The Islamic State of Iraq and Syria (ISIS) was, for the first time last week, fully engaged on both its stated fronts, fighting critical battles against government forces in western Iraq and rival rebels in northern Syria.
ISIS has been battling pro- and anti-regime factions in Syria for months, gaining significant ground in the north of the country. Then last week, ISIS captured key parts of several western cities in Iraq, raising the specter that ISIS’ regional presence — and violent tactics — will continue to spread.
The group, an al Qaeda affiliate, launched in Iraq about a decade ago to oppose the U.S.-led war there. In 2011, an offshoot began fighting in Syria, and last year it began to supersede homegrown rebels seeking to depose Syrian President Bashar al-Assad.
In just a short time, ISIS has changed the fight in Syria from an uprising fermented by domestic grievances against Assad’s brutal rule into a proxy battle for competing sectarian and regional interests. Last week, the group turned its attention again to Iraq, particularly Fallujah in Anbar province, the center of the bloody Sunni insurgency against U.S. forces in 2004, which is now seen as a test of Iraqi Prime Minister Nouri Al Maliki’s ability to prevent civil war and stem Iraq’s deteriorating security situation.
ISIS aims to institute an extremist form of Sunni Islam throughout the region. (ISIS is also sometimes referred to as ISIL because in Arabic the group uses the term sham, which can be translated as Levant, an area that broadly includes Syria, Lebanon, Jordan, Israel, and Palestine.) ISIS also feeds off domestic grievances brewing in the region’s political vacuums. In Iraq, many Sunnis accuse Maliki’s Shia-led government of marginalizing their community and abusing anti-terrorism measures to silence Sunni opposition. In Syria, ISIS is now the largest opposition force fighting to oust Assad following decades of his brutal rule. With ISIS around, the border between Iraq and Syria is increasingly porous.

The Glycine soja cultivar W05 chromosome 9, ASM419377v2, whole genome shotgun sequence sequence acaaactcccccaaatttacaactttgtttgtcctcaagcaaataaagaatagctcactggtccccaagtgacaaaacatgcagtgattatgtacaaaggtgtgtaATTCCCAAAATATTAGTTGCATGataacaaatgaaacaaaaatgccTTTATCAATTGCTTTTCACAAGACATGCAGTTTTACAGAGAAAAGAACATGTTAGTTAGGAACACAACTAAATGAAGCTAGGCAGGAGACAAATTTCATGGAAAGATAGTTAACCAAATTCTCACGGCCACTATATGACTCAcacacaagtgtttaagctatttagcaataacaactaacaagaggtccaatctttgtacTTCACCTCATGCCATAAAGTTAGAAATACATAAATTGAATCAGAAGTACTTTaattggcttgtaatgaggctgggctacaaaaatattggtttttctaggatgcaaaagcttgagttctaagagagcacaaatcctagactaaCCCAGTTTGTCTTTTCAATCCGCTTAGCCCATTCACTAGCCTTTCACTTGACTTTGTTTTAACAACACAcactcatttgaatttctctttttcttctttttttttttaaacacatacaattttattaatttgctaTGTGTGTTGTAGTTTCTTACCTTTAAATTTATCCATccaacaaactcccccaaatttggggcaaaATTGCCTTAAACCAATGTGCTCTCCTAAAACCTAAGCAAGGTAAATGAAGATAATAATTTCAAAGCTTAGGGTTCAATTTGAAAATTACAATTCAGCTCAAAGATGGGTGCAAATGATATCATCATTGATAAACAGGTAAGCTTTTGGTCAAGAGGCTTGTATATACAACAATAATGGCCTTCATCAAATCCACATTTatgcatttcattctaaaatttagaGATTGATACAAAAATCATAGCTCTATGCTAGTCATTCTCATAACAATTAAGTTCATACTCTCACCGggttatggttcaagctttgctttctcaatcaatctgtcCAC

In Syria, moreover, there are currently two Al Qaeda offshoots, ISIS and Jabhat al-Nusra. The two had similar origins, but split in 2012 due to internal disagreements. In recent days, ISIS has lost some ground in fights with rival rebels in Syria, in part galvanized by ISIS’ treatment of civilians in opposition held-areas. But ISIS still remains the strongest opposition group in the country. It now reportedly has approximately 5,500 foreign fighters. Reports allege that ISIS in Syria receives significant funding from Saudi Arabia as part of the Kingdom’s proxy war to prevent Iran and Hezbollah, who are both allied with Assad, from gaining further ground in Iraq and Syria.
As the violence spreads, the above map and videos below provide visual context into how ISIS’ presence is felt on the ground.